Your best friend wants you to help her land a job she'd be lousy at. Your boss shrieks at you. Your sister's new hairstyle looks like an old pie. What do you say to these dear folks? We'll put the words in your mouth.
Difficult conversations come in all varieties: problems that need addressing at work, confrontations with friends, disagreements with family members you don't want to hurt. Most of us will do nearly anything to avoid these little talks. Sooner or later, though, work will become unbearable, friends will wonder what's going on with you, family will bring the problem back to you—in short, the unsayable will have to be said.

We asked a panel of communication experts for their recommendations on how to say the hardest things. Some of these scripts you'll be able to use verbatim; others you'll have to tailor to your specific situation. Still others are good to keep in your back pocket, ready to be used when tough encounters make a surprise appearance. We hope they will ease your way over the rockiest conversations.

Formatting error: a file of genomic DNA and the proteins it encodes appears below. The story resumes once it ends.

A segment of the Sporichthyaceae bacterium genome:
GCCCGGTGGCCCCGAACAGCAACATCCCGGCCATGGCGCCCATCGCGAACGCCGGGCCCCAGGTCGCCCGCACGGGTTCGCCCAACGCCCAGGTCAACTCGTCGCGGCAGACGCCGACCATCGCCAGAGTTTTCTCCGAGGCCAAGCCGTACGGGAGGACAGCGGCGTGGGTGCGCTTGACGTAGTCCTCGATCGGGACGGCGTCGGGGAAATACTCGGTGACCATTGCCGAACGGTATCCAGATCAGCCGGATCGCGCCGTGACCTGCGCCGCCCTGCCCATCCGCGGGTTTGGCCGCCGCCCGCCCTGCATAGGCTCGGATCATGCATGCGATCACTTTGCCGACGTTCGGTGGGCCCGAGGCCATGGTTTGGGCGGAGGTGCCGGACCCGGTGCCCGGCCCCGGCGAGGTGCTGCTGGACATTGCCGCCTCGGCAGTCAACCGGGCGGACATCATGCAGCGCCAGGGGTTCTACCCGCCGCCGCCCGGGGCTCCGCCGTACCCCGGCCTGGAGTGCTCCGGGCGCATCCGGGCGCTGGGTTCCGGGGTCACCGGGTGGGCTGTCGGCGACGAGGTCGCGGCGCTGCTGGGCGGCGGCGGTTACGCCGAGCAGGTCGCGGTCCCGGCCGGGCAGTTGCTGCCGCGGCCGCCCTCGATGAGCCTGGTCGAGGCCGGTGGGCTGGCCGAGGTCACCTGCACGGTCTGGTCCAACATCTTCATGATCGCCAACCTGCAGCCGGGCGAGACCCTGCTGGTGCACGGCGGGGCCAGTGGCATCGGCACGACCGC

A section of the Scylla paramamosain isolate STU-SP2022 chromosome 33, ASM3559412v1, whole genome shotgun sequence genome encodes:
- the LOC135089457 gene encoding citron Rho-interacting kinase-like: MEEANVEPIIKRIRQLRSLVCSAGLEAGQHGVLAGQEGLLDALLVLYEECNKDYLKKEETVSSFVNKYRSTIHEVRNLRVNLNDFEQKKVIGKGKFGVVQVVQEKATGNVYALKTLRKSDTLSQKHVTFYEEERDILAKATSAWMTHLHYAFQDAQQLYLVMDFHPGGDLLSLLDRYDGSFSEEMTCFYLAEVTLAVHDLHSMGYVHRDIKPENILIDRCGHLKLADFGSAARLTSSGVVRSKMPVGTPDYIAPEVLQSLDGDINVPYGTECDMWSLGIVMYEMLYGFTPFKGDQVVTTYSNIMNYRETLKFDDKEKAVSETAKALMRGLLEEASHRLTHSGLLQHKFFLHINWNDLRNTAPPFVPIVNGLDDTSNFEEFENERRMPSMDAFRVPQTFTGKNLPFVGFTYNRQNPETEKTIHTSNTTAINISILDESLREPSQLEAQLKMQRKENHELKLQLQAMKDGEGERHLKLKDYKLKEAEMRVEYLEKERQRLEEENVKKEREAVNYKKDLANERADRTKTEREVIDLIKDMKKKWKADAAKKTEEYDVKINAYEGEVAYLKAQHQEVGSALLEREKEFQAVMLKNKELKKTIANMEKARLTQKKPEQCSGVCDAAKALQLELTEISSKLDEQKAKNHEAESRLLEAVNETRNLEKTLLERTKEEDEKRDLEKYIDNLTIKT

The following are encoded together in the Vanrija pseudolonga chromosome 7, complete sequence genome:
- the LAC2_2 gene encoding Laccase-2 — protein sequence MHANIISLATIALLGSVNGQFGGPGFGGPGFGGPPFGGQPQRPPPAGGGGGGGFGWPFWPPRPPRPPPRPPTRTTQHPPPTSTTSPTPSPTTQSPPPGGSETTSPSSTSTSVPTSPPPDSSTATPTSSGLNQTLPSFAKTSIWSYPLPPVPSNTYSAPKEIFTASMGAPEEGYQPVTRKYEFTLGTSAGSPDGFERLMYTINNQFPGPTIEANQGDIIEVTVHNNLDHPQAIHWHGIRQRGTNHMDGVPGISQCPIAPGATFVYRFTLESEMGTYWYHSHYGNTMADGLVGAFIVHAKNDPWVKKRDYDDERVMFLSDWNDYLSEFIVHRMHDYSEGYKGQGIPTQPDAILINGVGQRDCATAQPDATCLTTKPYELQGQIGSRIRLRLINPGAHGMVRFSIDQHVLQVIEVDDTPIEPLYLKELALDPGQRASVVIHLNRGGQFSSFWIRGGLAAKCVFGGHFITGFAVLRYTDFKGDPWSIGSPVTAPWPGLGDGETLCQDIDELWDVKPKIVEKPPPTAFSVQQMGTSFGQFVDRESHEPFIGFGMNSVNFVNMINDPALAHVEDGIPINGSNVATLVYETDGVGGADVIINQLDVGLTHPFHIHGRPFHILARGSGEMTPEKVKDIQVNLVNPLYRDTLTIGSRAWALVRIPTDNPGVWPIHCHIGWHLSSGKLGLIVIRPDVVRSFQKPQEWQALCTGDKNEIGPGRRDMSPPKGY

Situation: There's a job opening at your company, and your friend asks you to recommend her for the position. You love her to death, but you wouldn't trust her with your favorite stick—let alone the sales department.
What to Say: Since she's a friend, there must be something you like about her. Lead with that:
  • "It seems to me that what you're good at is working with people and being creative, but this job requires strict organization. It may not be a great fit." — Douglas Stone, coauthor of Difficult Conversations
  • "Give me your résumé. I don't have a lot of say in these matters, but I'll bring it to the right people. I should tell you, though, that there are a lot of people applying for the job, so it may be a long shot." — Jeffrey Fox, author of How to Become a Great Boss

Next: What to say to the Borrower, the Sexist and the Boss


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